One of the greatest gifts this breathtaking man has given me is the provision of support in our relationship. No matter what it is I’m aiming to accomplish, he is behind me, gently helping me retrain my brain to think positively. Sometimes he’s in front of me pulling me away from the dangers that self-doubt and disbelief impose on creativity.

Here’s a little story about how his support got me to this moment.

For a few years now I haven’t been reading like I did when I was younger. There are a million reasons, none of them of any lasting importance. Until recently I didn’t have much urge to lose myself in a book. I have read a few books here or there, to pass time or because I found a particular story to be interesting, but I haven’t read just to be reading. I used to revel in the feeling of going slightly deaf in reality while an entire other universe spins into existence inside your brain. Or maybe your soul. Most likely both. As of late, however, my mind has been entirely too distracted.

Then, he read Dune. Due to our being quite poor and living in the city, a few months ago Brakk was on the bus a lot. Twice a day he took a half hour ride from Lawrencville to Homewood and on those rides he read. We took the bus together a lot in the morning, but I had much less ground to cover and always got off first.. (go ahead and giggle, that’s what she said)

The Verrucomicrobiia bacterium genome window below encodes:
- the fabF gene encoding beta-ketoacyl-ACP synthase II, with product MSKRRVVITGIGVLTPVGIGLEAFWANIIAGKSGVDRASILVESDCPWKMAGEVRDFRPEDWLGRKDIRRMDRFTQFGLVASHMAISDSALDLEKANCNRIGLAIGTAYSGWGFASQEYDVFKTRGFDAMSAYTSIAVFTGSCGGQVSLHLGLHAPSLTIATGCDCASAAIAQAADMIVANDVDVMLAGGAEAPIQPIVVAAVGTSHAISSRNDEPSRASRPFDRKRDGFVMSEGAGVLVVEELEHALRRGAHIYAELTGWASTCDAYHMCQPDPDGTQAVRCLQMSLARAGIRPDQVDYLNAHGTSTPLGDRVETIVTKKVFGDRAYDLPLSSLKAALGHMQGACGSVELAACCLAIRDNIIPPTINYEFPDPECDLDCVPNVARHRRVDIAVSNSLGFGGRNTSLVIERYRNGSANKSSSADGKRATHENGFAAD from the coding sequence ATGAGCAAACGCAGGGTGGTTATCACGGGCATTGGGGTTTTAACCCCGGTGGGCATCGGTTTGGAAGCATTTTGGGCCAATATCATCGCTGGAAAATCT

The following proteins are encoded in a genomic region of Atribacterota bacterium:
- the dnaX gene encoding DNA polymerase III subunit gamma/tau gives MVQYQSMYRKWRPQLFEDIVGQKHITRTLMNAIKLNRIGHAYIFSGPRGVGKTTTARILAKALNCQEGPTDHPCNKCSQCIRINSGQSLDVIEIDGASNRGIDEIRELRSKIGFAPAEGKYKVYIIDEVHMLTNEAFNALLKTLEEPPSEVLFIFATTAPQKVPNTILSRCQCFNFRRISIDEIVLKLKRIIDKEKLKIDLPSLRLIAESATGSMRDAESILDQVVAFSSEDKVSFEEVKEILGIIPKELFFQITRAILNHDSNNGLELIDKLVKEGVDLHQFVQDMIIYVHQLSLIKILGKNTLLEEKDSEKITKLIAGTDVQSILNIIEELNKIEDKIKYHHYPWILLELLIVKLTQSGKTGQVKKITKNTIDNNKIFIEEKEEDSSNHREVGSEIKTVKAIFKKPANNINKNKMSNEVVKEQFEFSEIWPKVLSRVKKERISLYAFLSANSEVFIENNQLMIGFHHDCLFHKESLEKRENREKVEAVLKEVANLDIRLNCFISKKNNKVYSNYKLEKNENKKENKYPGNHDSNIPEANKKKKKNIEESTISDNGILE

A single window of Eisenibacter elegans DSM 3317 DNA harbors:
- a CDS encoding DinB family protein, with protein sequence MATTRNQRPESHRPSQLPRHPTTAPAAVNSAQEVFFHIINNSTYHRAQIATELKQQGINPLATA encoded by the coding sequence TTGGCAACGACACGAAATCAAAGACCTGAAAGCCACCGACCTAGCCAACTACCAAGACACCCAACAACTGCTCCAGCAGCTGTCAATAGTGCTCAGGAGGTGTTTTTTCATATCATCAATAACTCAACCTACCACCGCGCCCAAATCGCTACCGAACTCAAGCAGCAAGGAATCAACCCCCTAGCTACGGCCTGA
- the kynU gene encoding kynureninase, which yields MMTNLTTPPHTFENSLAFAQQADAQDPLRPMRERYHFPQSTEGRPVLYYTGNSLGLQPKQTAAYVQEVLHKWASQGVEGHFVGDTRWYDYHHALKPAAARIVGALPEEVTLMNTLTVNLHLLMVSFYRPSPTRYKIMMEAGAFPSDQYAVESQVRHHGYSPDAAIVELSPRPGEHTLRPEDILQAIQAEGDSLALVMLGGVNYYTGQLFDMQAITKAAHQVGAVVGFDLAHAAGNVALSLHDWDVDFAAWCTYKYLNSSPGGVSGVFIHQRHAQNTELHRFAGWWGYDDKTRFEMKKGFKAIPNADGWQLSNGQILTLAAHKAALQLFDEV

I’m obsessed with my husband. I’m gross about it and I’m shameless. Every morning I would get off the bus and as I walked down the street I would watch him through the window. The florescent bus lighting seemed to work as a spotlight in the wee hours of the summer days and by the time we were passing each other his black backpack would be on his lap the hands attached to the man I was going to marry would be reaching into it to retrieve a book.

So I wanted to read again, and with that came the urge to blog and here we are. Except it’s not really like that. It took me months to actually sit down and read some and this post alone has taken me 3 days. Every time I think I want to stop because I don’t like it, or it’s not good enough, or uninteresting, he is there. I read all of this to him, sometimes in huge chunks, sometimes one sentence every twenty minutes. He reads over my shoulder even  when I gripe at him not to and he smiles at what he sees on the screen. He knows how many likes my Facebook page has.

and here we are.


Brakk and Max (the cat)

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Shit I Learned For Free – From Jesus To Christ